I was not always two. I started out as one and found myself fondling numbers all throughout high school and beyond. My head turned toward two’s with necks curved like entangled giraffes all twisted and curious about the other’s tongue texture. I thought I wanted to be a two because one felt so lonely. One never talked back to me. When I went to see a movie, as the credits rolled, there was no one beside me to wipe my cheek or admire the amount of names that went into creating its content or simply, explain why it ended in such a way. I began to develop number envy. This developed slowly and became more profound after my first break-up. My first–a detail which assures that there were others.
When one becomes two, then four or five, allowing room for addition and oftentimes, subtraction. When four or five leads to a headache or inability to balance names and locations. If you’re lucky, you immediately move to a new state where there is no chance of running into all the numbers and letters. Generally though, this is the time we learn how small this world is (with emphasis on the lesbian community). I am not much of a mathematician. I always use a calculator—never relying on my ability to gather a correct sum.
Maybe I should start at the beginning. Valentine’s Day advertises itself as a celebration of love and cacao seeds, but really it is a reminder of numbers. Watching hands no longer swing freely at people’s sides, they become immersed within the fleshy weave of other fingers. Flowers are everywhere. Suddenly, you develop an allergy toward happiness. You are one in a world full of two’s. The first time I swallowed a plus sign, it remained inside me undigested for six and a half years. My two inspired me to come out of the closet—which I never really understood to be inside. We merged our letters together. My name was unofficially changed to ___andAimee. I was part of the two-club and no longer took phone calls from one’s. I lived in multiples. Multiple dating with other two’s, dinner parties where we played games with already-created partners, and movies were never seen without the other. I noticed my preference of films altering. I read less—not a two activity. I gained weight because time spent walking was replaced by time spent sitting next to my two entwined like the number eight without knowledge of whose limbs were whose.
Slowly, I developed a craving for one. Two gave me cramps—my fingers were no longer free. My lips grew chapped from kissing. And I never watched the credits anymore because making-out grew precedence over plot and commitment of storyline. I was living in a world of beginnings and middles with no end. I yearned for the end. And it did. Two became one after years of combined bank statements and furniture investments, apartment renting, address changes, and the build-up of body trust. When the sadness subsided, there was a feeling of relief. Now, I can watch documentaries and movies based upon life-altering events rather than plots doused in fake blood and haunted houses. I can read all the books I’ve missed out on because of time spent having sex and being loved and having someone to talk to and laugh at my jokes and understand my mood swings and— I forgot how lonely one can be.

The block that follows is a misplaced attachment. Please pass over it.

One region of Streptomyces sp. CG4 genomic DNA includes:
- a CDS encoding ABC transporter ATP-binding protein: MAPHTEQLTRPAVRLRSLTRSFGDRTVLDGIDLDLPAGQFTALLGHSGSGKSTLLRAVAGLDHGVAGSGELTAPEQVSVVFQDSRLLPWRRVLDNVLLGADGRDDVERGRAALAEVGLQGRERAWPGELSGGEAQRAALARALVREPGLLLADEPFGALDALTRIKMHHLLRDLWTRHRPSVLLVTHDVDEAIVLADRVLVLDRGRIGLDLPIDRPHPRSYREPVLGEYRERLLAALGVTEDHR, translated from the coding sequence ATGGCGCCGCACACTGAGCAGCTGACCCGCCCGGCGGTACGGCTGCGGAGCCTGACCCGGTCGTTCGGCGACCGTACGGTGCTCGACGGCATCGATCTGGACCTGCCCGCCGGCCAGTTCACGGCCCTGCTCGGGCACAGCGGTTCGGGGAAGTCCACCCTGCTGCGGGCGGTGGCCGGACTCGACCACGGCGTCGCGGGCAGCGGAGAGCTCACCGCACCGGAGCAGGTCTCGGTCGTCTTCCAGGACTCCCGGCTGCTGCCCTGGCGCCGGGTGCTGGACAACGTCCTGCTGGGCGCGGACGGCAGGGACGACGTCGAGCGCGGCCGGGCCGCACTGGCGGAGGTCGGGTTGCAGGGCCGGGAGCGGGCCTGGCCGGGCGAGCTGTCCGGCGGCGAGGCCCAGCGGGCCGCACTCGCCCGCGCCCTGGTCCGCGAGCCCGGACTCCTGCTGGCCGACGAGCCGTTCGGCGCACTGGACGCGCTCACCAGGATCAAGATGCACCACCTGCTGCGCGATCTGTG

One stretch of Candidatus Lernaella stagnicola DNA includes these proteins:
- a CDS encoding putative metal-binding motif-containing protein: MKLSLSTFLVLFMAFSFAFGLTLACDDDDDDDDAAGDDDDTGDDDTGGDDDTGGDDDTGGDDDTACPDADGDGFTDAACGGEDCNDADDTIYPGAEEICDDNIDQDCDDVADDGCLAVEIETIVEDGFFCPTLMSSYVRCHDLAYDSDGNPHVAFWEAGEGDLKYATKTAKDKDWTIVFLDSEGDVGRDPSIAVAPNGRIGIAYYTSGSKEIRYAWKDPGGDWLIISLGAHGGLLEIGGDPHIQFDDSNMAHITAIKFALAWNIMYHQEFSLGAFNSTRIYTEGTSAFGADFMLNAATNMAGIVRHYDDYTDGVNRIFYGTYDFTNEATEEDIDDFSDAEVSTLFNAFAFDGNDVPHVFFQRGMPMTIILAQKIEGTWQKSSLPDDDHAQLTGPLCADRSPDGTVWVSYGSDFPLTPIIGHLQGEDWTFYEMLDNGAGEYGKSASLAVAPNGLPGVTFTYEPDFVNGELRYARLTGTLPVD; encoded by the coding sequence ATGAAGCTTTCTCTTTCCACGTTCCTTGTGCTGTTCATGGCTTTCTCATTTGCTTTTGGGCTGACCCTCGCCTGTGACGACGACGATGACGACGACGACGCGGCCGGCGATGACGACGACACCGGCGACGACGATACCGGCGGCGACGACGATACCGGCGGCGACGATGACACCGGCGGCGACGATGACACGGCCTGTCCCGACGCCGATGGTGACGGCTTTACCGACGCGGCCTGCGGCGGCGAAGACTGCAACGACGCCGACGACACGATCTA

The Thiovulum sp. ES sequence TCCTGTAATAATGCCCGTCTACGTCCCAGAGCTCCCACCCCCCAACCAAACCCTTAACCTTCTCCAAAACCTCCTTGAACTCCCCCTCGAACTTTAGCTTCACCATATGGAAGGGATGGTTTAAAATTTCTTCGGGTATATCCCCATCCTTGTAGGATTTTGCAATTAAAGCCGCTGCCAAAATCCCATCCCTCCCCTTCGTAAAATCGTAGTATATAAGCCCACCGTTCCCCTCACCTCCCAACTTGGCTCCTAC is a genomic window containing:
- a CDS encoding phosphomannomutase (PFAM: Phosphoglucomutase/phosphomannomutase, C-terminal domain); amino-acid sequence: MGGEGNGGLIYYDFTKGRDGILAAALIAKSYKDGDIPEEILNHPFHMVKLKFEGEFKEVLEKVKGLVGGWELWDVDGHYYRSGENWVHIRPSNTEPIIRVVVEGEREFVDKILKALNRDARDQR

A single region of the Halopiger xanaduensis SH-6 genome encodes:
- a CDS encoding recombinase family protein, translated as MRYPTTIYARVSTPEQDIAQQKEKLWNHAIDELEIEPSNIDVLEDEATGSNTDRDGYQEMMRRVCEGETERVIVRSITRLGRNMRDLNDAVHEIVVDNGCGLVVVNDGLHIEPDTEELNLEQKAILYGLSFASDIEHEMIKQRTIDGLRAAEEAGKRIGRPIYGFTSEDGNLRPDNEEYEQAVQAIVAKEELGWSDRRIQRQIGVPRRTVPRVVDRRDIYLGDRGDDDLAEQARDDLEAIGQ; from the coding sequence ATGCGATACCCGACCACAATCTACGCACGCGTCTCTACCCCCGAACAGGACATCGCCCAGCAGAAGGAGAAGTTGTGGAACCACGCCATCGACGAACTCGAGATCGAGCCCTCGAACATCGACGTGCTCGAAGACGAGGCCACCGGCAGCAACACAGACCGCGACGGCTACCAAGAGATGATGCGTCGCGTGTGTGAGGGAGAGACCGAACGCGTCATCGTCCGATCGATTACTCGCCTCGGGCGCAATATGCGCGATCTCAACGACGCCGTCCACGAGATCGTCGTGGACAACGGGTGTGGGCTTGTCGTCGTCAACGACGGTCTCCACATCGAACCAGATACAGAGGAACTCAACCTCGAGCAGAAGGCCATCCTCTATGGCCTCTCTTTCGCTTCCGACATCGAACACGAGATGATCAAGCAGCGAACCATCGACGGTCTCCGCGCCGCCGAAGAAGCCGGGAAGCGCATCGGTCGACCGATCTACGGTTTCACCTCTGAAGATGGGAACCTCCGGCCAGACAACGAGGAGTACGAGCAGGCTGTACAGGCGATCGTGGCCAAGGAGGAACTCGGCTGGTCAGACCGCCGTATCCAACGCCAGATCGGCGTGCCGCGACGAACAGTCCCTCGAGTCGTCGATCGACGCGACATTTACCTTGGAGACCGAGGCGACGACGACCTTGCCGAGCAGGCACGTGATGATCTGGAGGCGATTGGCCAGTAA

After many years searching through two’s and touching fingers that wrongly weaved mine and lips that felt like winter—all cold and slippery, I found something beyond a two. A divisor: one that separates into me without leaving a remainder. Evenly measured and flavored. An eruption of numbers and symbols. Not a reflection of me, rather a giant window, open and wide, displaying an array of weather forecasts and surprise sunsets.
With her, I am learning rather than settling. However, in order to unearth this divisor, I had to find completion in my one. One is defined as a single person or thing, taking the place of a group. To be able to feel comfort and safety with others, of course we must possess it within ourselves. I needed to be able to laugh at my own jokes and find myself interesting. I had to be able to enjoy a meal created and consumed by me. Most of all, I needed to find my sexiness, treat my skin to some respectful and deep admiration, and make my body feel loved by me. And when I did (and I must continue to do so, because there are days I forget), I found my divisor.